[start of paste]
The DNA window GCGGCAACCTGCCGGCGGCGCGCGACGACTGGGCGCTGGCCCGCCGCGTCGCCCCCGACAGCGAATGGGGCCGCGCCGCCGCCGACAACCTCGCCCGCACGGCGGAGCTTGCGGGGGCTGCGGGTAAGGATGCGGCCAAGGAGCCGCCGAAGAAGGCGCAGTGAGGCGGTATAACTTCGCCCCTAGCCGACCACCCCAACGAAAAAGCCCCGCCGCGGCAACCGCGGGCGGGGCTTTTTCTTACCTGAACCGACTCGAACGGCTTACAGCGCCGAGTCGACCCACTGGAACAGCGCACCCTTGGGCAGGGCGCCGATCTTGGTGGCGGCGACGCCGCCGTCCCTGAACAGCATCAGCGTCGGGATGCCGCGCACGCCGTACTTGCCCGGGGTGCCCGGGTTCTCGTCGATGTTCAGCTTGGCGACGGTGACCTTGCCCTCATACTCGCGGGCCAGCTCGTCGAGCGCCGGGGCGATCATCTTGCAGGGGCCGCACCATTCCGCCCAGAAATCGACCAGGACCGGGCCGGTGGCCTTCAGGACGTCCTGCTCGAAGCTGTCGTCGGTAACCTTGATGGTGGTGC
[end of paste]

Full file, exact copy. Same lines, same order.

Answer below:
The DNA window GCGGCAACCTGCCGGCGGCGCGCGACGACTGGGCGCTGGCCCGCCGCGTCGCCCCCGACAGCGAATGGGGCCGCGCCGCCGCCGACAACCTCGCCCGCACGGCGGAGCTTGCGGGGGCTGCGGGTAAGGATGCGGCCAAGGAGCCGCCGAAGAAGGCGCAGTGAGGCGGTATAACTTCGCCCCTAGCCGACCACCCCAACGAAAAAGCCCCGCCGCGGCAACCGCGGGCGGGGCTTTTTCTTACCTGAACCGACTCGAACGGCTTACAGCGCCGAGTCGACCCACTGGAACAGCGCACCCTTGGGCAGGGCGCCGATCTTGGTGGCGGCGACGCCGCCGTCCCTGAACAGCATCAGCGTCGGGATGCCGCGCACGCCGTACTTGCCCGGGGTGCCCGGGTTCTCGTCGATGTTCAGCTTGGCGACGGTGACCTTGCCCTCATACTCGCGGGCCAGCTCGTCGAGCGCCGGGGCGATCATCTTGCAGGGGCCGCACCATTCCGCCCAGAAATCGACCAGGACCGGGCCGGTGGCCTTCAGGACGTCCTGCTCGAAGCTGTCGTCGGTAACCTTGATGGTGGTGC